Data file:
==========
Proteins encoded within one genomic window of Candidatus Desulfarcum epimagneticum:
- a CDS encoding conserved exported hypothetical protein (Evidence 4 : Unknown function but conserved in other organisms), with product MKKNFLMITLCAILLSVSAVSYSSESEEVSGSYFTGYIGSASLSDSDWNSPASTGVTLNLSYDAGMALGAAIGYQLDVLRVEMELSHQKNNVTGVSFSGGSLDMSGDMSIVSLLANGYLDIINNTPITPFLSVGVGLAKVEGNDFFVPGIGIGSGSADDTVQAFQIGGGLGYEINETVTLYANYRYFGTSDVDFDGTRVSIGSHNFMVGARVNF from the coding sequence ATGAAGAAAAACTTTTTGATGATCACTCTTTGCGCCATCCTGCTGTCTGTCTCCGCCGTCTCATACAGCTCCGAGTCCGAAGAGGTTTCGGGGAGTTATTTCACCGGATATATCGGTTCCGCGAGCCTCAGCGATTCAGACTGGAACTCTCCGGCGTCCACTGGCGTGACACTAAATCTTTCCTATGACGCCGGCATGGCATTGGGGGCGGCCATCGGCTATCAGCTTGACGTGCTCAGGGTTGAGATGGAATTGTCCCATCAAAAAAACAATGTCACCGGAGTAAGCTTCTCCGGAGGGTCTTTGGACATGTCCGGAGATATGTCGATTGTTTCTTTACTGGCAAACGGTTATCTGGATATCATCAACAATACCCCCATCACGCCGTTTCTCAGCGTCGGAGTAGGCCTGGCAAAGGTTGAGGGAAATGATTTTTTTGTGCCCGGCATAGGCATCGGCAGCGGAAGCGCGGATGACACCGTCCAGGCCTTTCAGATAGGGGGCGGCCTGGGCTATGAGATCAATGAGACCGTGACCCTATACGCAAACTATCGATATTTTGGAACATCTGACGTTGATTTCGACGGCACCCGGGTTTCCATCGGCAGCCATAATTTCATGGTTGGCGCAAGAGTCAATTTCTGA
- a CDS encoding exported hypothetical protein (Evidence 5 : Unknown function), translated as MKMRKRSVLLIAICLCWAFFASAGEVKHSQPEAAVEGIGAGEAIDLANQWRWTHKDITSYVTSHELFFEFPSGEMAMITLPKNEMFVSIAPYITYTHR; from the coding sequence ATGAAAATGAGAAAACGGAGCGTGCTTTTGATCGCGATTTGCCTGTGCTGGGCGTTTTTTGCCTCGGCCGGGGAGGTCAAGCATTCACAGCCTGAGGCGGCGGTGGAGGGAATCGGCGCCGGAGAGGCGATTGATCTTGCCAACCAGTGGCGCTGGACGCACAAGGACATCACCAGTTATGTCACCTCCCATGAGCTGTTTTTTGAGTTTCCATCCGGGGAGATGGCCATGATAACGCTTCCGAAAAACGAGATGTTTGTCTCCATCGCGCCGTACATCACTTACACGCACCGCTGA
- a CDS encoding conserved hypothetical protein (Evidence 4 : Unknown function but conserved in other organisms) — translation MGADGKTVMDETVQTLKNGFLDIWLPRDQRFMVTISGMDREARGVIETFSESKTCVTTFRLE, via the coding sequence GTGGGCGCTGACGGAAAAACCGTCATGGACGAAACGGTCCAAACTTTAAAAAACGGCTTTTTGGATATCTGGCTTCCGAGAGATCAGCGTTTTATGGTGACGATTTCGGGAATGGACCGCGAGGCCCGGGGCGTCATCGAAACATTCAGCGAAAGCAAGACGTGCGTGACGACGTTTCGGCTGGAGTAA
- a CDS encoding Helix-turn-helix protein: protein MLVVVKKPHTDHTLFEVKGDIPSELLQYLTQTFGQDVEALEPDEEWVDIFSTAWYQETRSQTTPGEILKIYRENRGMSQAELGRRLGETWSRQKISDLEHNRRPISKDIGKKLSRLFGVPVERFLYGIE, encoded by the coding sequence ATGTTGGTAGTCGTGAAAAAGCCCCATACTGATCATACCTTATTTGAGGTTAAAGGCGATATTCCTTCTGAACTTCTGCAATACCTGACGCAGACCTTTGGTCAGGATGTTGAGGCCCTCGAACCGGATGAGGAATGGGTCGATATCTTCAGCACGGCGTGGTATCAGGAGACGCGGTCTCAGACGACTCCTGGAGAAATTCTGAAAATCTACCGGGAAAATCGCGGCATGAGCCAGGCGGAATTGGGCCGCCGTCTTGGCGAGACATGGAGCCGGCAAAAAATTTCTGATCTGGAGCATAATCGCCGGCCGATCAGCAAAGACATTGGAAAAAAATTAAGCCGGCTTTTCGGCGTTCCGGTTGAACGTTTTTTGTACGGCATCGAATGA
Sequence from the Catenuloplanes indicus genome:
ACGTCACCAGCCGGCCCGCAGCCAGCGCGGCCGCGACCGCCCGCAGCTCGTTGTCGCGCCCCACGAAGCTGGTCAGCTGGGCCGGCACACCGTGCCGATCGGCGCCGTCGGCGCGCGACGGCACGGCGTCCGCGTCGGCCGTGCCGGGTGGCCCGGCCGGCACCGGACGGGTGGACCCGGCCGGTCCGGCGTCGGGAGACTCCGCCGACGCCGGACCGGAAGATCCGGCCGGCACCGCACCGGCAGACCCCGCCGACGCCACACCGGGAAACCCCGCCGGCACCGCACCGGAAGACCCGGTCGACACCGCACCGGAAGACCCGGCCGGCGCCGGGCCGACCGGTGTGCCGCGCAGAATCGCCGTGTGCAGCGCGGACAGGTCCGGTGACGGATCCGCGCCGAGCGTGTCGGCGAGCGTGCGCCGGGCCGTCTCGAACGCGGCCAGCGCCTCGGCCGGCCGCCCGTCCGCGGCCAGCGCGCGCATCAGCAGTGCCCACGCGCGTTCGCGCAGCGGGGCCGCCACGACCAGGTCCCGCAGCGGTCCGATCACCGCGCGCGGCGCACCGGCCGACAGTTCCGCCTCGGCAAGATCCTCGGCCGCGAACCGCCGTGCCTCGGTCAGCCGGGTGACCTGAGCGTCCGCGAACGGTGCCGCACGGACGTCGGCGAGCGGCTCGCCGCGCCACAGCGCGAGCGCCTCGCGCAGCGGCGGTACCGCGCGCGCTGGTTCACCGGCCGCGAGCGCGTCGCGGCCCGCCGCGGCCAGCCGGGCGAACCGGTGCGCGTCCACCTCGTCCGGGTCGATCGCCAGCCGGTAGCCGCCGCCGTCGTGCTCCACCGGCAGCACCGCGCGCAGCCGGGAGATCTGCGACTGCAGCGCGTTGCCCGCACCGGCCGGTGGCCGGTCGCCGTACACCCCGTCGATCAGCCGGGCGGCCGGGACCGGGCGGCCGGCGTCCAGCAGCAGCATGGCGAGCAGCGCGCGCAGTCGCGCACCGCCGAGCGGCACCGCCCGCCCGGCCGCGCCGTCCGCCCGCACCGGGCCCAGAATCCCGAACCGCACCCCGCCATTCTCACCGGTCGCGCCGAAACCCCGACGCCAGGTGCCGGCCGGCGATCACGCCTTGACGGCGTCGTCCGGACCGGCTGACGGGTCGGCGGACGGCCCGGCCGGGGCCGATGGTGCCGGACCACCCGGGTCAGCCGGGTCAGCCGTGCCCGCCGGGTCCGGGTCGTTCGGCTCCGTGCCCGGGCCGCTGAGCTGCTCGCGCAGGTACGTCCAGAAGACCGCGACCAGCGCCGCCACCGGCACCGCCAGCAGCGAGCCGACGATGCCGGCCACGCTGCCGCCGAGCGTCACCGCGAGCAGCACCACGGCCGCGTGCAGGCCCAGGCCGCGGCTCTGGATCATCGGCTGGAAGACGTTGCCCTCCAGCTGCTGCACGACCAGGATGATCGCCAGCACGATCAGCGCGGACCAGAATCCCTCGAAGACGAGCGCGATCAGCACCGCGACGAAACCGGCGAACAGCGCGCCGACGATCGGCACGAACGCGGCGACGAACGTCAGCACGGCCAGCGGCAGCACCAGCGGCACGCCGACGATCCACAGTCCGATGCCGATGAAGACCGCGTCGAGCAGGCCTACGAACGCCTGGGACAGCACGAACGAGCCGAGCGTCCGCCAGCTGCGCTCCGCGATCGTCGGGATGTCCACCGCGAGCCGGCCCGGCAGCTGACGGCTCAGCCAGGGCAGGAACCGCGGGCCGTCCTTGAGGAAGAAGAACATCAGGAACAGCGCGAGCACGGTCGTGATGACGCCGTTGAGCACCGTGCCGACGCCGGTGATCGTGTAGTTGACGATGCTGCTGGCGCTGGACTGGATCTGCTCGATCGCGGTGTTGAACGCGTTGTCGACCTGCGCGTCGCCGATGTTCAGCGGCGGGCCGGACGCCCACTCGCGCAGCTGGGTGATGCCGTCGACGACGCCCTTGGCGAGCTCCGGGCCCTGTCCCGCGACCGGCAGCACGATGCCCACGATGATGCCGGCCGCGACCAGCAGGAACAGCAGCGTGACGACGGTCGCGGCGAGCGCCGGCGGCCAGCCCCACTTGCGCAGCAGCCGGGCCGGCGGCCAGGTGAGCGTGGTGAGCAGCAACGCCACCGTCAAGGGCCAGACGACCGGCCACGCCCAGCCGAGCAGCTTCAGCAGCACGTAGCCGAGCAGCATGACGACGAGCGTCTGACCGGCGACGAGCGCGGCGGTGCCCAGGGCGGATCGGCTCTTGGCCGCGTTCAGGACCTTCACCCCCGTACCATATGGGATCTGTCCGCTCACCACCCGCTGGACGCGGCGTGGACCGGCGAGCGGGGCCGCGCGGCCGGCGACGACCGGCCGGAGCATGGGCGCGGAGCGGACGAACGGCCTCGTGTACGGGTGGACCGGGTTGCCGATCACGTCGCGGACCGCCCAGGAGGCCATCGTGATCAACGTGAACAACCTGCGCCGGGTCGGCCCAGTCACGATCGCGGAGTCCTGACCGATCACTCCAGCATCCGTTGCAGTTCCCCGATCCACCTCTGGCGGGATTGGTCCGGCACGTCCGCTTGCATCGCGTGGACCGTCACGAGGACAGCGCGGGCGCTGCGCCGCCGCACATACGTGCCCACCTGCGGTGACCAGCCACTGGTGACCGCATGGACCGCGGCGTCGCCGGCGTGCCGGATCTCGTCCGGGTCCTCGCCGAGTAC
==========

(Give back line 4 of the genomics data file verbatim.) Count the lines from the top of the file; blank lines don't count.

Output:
- a CDS encoding conserved hypothetical protein (Evidence 4 : Unknown function but conserved in other organisms) — translation MGADGKTVMDETVQTLKNGFLDIWLPRDQRFMVTISGMDREARGVIETFSESKTCVTTFRLE, via the coding sequence GTGGGCGCTGACGGAAAAACCGTCATGGACGAAACGGTCCAAACTTTAAAAAACGGCTTTTTGGATATCTGGCTTCCGAGAGATCAGCGTTTTATGGTGACGATTTCGGGAATGGACCGCGAGGCCCGGGGCGTCATCGAAACATTCAGCGAAAGCAAGACGTGCGTGACGACGTTTCGGCTGGAGTAA